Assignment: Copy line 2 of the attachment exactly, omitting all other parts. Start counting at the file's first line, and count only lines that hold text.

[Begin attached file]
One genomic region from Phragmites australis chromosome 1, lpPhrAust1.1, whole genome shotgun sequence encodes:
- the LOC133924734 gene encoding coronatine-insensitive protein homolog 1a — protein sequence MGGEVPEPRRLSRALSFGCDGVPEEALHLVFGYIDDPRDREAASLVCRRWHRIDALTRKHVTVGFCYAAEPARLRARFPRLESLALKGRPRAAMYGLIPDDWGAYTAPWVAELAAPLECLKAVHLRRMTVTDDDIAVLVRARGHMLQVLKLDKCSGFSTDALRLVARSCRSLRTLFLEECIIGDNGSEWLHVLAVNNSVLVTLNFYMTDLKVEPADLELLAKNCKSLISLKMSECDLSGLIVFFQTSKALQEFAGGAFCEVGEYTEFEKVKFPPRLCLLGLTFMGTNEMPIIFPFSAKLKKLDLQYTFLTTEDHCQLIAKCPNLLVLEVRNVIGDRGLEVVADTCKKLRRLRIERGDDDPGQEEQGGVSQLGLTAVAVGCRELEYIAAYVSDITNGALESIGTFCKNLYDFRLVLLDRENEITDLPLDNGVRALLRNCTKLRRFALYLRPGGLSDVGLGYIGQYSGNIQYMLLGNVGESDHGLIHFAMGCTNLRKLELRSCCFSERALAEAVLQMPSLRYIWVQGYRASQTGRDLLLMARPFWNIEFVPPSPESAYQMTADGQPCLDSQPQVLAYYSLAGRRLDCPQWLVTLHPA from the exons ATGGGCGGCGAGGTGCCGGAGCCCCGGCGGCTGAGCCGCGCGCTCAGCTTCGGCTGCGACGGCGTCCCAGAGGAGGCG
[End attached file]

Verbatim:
- the LOC133924734 gene encoding coronatine-insensitive protein homolog 1a — protein sequence MGGEVPEPRRLSRALSFGCDGVPEEALHLVFGYIDDPRDREAASLVCRRWHRIDALTRKHVTVGFCYAAEPARLRARFPRLESLALKGRPRAAMYGLIPDDWGAYTAPWVAELAAPLECLKAVHLRRMTVTDDDIAVLVRARGHMLQVLKLDKCSGFSTDALRLVARSCRSLRTLFLEECIIGDNGSEWLHVLAVNNSVLVTLNFYMTDLKVEPADLELLAKNCKSLISLKMSECDLSGLIVFFQTSKALQEFAGGAFCEVGEYTEFEKVKFPPRLCLLGLTFMGTNEMPIIFPFSAKLKKLDLQYTFLTTEDHCQLIAKCPNLLVLEVRNVIGDRGLEVVADTCKKLRRLRIERGDDDPGQEEQGGVSQLGLTAVAVGCRELEYIAAYVSDITNGALESIGTFCKNLYDFRLVLLDRENEITDLPLDNGVRALLRNCTKLRRFALYLRPGGLSDVGLGYIGQYSGNIQYMLLGNVGESDHGLIHFAMGCTNLRKLELRSCCFSERALAEAVLQMPSLRYIWVQGYRASQTGRDLLLMARPFWNIEFVPPSPESAYQMTADGQPCLDSQPQVLAYYSLAGRRLDCPQWLVTLHPA from the exons ATGGGCGGCGAGGTGCCGGAGCCCCGGCGGCTGAGCCGCGCGCTCAGCTTCGGCTGCGACGGCGTCCCAGAGGAGGCG